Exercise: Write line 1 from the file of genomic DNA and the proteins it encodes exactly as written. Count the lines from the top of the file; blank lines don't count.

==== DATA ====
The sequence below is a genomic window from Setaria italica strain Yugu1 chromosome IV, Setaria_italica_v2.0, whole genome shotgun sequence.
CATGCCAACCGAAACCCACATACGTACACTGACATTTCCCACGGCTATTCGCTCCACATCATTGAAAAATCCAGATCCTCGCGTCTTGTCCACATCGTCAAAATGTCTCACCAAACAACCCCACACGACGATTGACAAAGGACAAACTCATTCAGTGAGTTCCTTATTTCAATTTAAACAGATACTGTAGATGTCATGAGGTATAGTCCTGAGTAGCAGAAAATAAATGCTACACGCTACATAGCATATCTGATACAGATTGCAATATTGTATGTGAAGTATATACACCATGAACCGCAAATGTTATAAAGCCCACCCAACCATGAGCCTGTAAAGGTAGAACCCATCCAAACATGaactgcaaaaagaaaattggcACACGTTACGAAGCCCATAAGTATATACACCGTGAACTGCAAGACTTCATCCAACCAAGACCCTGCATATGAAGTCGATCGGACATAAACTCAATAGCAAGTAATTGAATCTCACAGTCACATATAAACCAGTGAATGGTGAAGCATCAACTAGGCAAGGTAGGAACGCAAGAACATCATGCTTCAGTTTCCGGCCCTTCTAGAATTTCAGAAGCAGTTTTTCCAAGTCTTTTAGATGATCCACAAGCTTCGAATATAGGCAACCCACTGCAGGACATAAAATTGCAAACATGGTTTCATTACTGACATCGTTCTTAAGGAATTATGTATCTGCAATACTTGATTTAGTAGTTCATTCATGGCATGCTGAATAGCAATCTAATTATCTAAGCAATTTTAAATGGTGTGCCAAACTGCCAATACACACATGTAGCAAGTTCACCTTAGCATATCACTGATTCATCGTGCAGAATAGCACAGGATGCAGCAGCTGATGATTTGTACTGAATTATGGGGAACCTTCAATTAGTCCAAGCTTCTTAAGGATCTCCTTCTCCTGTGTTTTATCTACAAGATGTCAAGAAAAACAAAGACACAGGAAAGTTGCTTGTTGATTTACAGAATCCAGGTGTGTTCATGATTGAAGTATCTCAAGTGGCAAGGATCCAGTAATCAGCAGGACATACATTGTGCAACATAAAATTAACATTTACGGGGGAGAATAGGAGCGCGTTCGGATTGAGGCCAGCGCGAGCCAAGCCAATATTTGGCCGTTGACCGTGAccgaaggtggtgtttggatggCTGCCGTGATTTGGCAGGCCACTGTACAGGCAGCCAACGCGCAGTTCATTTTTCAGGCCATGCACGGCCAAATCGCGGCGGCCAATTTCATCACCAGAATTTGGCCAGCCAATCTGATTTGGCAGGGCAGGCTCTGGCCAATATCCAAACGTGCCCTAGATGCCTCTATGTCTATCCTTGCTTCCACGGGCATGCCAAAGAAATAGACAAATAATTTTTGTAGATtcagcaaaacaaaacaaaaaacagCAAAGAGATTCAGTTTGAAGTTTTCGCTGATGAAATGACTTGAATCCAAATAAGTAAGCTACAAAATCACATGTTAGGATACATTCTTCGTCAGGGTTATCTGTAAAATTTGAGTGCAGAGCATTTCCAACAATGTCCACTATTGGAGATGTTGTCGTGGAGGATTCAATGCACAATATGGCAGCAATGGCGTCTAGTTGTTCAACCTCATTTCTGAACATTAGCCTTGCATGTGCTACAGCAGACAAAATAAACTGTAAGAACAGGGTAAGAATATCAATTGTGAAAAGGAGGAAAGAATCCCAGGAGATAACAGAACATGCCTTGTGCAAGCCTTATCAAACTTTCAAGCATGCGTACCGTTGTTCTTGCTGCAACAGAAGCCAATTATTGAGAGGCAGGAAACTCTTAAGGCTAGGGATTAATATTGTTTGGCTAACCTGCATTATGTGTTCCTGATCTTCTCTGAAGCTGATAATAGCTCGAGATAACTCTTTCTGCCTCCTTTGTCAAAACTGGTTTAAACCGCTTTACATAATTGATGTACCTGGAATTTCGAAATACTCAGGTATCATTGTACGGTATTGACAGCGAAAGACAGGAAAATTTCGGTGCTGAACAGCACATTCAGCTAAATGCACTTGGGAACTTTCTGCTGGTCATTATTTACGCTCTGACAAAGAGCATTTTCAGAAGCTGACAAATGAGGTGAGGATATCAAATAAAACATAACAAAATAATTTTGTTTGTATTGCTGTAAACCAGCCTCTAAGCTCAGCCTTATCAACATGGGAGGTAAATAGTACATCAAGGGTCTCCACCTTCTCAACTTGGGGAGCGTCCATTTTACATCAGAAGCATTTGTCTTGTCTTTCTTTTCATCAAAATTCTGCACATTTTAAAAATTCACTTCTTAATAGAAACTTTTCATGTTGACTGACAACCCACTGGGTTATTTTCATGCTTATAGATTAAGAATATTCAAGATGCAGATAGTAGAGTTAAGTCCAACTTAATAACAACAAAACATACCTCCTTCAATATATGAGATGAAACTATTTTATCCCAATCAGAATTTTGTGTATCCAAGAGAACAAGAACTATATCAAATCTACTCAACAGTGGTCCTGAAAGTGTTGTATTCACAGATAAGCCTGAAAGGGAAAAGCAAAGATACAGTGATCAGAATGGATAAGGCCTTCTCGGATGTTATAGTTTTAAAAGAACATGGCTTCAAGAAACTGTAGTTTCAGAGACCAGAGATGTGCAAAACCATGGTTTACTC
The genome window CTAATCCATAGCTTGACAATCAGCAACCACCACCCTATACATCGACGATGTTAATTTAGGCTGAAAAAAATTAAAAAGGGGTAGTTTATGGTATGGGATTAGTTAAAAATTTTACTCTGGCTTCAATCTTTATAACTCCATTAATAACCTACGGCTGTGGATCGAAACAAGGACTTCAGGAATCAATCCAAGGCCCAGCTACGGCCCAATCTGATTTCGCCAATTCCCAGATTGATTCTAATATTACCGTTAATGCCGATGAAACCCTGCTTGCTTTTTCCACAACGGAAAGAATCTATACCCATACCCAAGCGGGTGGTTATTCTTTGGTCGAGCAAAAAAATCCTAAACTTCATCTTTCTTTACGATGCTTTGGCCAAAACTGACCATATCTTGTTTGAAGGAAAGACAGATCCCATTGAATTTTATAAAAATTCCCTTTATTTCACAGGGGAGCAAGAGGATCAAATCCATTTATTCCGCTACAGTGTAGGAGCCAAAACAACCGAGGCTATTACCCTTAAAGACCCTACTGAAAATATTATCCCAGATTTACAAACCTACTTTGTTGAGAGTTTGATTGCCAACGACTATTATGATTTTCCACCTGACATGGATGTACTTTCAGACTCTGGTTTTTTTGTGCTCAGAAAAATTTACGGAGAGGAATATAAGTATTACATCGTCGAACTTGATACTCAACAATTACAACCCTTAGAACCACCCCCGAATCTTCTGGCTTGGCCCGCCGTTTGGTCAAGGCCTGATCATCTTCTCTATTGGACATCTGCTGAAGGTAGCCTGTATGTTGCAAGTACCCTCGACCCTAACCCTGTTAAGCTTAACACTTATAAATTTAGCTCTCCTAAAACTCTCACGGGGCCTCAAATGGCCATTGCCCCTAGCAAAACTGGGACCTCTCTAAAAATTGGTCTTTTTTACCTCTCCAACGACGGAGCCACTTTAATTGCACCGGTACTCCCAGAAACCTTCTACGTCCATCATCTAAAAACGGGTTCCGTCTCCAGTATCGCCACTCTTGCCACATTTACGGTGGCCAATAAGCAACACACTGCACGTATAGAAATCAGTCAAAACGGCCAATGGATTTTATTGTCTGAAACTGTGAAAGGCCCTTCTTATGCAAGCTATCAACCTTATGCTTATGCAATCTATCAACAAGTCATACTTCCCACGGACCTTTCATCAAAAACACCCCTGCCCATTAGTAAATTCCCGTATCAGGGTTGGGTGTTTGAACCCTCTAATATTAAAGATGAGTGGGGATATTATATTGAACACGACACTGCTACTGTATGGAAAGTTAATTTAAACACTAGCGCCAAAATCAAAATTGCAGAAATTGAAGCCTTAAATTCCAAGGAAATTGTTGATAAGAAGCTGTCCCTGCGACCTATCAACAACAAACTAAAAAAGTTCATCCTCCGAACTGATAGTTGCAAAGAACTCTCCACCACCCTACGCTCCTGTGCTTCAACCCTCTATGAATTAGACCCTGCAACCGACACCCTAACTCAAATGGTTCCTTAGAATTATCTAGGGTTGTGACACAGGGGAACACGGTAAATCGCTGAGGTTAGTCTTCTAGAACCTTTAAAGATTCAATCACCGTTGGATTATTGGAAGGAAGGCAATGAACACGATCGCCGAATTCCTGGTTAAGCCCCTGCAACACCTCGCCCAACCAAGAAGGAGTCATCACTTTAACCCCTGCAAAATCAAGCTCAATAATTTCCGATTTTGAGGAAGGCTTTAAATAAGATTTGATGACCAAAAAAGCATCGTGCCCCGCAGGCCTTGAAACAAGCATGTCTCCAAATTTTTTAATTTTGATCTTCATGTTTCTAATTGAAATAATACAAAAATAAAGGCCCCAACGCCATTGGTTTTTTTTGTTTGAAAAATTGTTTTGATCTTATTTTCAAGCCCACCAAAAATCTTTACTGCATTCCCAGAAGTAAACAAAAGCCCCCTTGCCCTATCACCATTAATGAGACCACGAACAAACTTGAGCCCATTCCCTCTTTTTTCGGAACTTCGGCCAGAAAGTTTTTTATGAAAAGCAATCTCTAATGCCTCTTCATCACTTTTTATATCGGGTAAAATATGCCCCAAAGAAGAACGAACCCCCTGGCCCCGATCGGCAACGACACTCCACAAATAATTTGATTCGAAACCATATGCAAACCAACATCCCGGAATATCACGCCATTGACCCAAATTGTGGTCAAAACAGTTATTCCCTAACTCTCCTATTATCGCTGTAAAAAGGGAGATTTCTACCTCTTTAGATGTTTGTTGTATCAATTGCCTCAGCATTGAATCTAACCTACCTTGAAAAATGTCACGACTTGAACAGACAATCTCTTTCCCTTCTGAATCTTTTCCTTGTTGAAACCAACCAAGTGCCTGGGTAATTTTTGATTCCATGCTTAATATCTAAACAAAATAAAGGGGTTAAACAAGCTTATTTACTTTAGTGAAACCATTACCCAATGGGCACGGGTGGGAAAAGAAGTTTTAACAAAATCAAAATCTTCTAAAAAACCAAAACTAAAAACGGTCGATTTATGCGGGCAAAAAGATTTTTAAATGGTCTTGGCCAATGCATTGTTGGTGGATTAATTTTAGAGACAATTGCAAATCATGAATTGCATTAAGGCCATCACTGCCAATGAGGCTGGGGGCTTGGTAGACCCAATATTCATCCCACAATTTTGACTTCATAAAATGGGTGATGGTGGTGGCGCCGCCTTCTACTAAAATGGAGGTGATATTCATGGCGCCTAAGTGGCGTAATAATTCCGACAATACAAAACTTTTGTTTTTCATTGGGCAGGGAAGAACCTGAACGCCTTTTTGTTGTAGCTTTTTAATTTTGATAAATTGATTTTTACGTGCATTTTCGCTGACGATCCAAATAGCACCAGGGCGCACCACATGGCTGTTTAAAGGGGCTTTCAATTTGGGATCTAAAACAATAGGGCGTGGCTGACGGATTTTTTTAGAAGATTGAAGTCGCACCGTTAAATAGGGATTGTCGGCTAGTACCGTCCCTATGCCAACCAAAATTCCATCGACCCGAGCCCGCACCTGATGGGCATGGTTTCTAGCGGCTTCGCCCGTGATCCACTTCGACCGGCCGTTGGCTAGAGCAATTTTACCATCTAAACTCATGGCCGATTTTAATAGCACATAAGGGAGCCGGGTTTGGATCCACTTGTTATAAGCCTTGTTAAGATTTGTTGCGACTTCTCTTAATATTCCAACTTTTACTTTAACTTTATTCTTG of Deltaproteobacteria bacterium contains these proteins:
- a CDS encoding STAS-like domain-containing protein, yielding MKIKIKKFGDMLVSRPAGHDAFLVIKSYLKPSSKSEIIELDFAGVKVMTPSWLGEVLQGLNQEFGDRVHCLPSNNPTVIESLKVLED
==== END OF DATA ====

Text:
The sequence below is a genomic window from Setaria italica strain Yugu1 chromosome IV, Setaria_italica_v2.0, whole genome shotgun sequence.